SPORTS car maker Caterham yesterday outlined plans to introduce a range of crossover vehicles and city cars as it prepares for an assault on Asian markets.
Speaking at the launch of Caterham’s AeroSeven concept car, group chairman Tony Fernandes said that Asia would be the key commercial focus for the brand.
But Fernandes – who founded budget carrier AirAsia and bought Caterham in 2011 with business partner Kamarudin Meranun – promised the marque would retain its core focus on producing racing cars.
The Malaysian entrepreneur said: “Caterham has been a British institution for the past 40 years – and an automotive secret in many ways – but, in the very near future, the Caterham name will sit proudly on crossovers, city cars as well as a range of sportscars for everyone.”
Fernandes and Meranun launched AirAsia 12 years ago under the slogan “Now everyone can fly” and have since gone on to found the Tune Group, which opened its first hotel in Edinburgh earlier this year.
“Twelve years ago, we were told our plans for AirAsia could not work,” said Fernandes. “Today, AirAsia is the world’s most-profitable airline. We’re fulfilling our dream that ‘everyone can fly’.”
News of Caterham’s expansion plans comes after the company signed a deal with Renault to produce a joint sports car with the French motoring giant’s Alpine marque.
The Oxfordshire-based company has launched four models this year, including the entry-level Caterham 165, which is powered by a Suzuki engine.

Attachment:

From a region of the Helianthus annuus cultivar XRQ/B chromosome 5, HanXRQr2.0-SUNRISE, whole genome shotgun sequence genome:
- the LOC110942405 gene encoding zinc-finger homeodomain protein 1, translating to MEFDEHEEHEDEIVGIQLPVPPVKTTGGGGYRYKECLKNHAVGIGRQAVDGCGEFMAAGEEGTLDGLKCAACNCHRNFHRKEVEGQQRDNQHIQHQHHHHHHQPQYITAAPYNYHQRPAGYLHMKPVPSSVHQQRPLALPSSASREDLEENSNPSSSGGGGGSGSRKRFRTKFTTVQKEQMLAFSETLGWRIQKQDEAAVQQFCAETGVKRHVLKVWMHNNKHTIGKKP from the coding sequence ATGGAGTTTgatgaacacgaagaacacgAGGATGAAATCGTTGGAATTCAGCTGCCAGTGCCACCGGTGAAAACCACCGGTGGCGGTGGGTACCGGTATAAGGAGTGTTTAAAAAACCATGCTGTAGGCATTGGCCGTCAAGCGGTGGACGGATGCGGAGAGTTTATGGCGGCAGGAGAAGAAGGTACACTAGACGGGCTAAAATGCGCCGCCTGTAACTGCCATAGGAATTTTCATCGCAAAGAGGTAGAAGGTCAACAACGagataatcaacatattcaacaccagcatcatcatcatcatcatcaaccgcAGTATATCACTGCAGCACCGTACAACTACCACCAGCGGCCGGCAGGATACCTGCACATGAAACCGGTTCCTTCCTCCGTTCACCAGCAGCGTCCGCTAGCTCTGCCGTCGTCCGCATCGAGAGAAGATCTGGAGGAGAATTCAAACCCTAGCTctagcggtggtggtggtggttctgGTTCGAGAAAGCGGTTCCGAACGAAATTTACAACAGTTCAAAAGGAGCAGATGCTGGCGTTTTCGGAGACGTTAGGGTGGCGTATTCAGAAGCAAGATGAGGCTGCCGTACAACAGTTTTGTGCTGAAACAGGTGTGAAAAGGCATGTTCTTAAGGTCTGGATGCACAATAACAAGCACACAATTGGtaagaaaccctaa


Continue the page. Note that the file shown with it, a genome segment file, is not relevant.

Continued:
This year’s other releases have been the 485 for the European market and the flagship 620R, the latest incarnation of the legendary Caterham Seven light-weight sports car.
“The joint venture with Renault to produce an all-new sportscar for both the Alpine and Caterham brands demonstrates our clear intent on doing this right, doing it sensibly, but above all, doing it the Caterham way,” Fernandes said.
“And because we’re a flat company, we’re a quicker company. When we say we’re going to do things internally, we do them. We don’t procrastinate and lose momentum through legions of middle-management decision makers, we just do it.”
Fernandes remained tight-lipped over sales targets for his crossover and city cars. He said: “We’re focused on developing the right products; with the right retail experience, in the right markets, at the right time. The sales will then come.”
Caterham’s expansion plan comes just weeks after fellow Malaysian-owned car company Lotus said it would create 100 jobs at its plant at Hethel, in Norfolk, following a £100 million investment from DRB-Hicom, which bought parent company Proton last year.
Fernandes initially entered a team in Formula 1 in 2010 under the Lotus Racing liverary.
But Proton then withdrew his licence to use the brand, forcing him to change the car’s name to Team Lotus in 2011 before swapping again to Caterham F1 last season.
Renault’s F1 team has since taken up the Lotus moniker.